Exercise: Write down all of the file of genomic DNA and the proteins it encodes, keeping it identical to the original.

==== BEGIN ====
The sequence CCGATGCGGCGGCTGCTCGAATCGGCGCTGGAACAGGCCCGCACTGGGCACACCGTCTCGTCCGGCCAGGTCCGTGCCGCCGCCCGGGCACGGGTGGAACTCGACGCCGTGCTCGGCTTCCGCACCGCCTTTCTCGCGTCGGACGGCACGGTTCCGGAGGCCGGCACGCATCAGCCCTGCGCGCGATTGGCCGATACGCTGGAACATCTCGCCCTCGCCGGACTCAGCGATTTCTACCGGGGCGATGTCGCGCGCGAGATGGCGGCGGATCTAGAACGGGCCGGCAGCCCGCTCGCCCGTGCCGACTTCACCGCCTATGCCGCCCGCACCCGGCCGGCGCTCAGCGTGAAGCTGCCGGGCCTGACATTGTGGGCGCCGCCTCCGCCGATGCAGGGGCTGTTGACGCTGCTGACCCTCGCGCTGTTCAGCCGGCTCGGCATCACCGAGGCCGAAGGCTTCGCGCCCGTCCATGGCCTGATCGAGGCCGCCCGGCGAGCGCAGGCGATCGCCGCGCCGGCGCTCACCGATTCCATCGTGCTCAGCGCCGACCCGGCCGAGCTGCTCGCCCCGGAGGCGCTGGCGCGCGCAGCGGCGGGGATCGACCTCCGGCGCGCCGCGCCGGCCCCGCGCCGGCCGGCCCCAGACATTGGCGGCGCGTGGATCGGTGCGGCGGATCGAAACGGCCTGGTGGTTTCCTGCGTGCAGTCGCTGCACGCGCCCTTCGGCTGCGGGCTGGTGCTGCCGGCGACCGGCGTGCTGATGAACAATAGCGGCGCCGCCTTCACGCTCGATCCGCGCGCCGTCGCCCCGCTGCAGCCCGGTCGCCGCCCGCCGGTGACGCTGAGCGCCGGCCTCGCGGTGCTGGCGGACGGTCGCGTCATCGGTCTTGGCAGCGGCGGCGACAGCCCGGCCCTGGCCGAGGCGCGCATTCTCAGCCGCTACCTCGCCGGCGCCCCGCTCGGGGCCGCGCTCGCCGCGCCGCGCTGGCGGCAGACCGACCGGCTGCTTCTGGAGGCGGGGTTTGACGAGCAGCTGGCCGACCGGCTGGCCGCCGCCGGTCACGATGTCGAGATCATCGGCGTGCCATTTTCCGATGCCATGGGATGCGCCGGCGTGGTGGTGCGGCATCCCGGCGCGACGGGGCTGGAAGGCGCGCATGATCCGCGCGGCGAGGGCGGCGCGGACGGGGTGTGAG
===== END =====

The sequence CCGATGCGGCGGCTGCTCGAATCGGCGCTGGAACAGGCCCGCACTGGGCACACCGTCTCGTCCGGCCAGGTCCGTGCCGCCGCCCGGGCACGGGTGGAACTCGACGCCGTGCTCGGCTTCCGCACCGCCTTTCTCGCGTCGGACGGCACGGTTCCGGAGGCCGGCACGCATCAGCCCTGCGCGCGATTGGCCGATACGCTGGAACATCTCGCCCTCGCCGGACTCAGCGATTTCTACCGGGGCGATGTCGCGCGCGAGATGGCGGCGGATCTAGAACGGGCCGGCAGCCCGCTCGCCCGTGCCGACTTCACCGCCTATGCCGCCCGCACCCGGCCGGCGCTCAGCGTGAAGCTGCCGGGCCTGACATTGTGGGCGCCGCCTCCGCCGATGCAGGGGCTGTTGACGCTGCTGACCCTCGCGCTGTTCAGCCGGCTCGGCATCACCGAGGCCGAAGGCTTCGCGCCCGTCCATGGCCTGATCGAGGCCGCCCGGCGAGCGCAGGCGATCGCCGCGCCGGCGCTCACCGATTCCATCGTGCTCAGCGCCGACCCGGCCGAGCTGCTCGCCCCGGAGGCGCTGGCGCGCGCAGCGGCGGGGATCGACCTCCGGCGCGCCGCGCCGGCCCCGCGCCGGCCGGCCCCAGACATTGGCGGCGCGTGGATCGGTGCGGCGGATCGAAACGGCCTGGTGGTTTCCTGCGTGCAGTCGCTGCACGCGCCCTTCGGCTGCGGGCTGGTGCTGCCGGCGACCGGCGTGCTGATGAACAATAGCGGCGCCGCCTTCACGCTCGATCCGCGCGCCGTCGCCCCGCTGCAGCCCGGTCGCCGCCCGCCGGTGACGCTGAGCGCCGGCCTCGCGGTGCTGGCGGACGGTCGCGTCATCGGTCTTGGCAGCGGCGGCGACAGCCCGGCCCTGGCCGAGGCGCGCATTCTCAGCCGCTACCTCGCCGGCGCCCCGCTCGGGGCCGCGCTCGCCGCGCCGCGCTGGCGGCAGACCGACCGGCTGCTTCTGGAGGCGGGGTTTGACGAGCAGCTGGCCGACCGGCTGGCCGCCGCCGGTCACGATGTCGAGATCATCGGCGTGCCATTTTCCGATGCCATGGGATGCGCCGGCGTGGTGGTGCGGCATCCCGGCGCGACGGGGCTGGAAGGCGCGCATGATCCGCGCGGCGAGGGCGGCGCGGACGGGGTGTGAG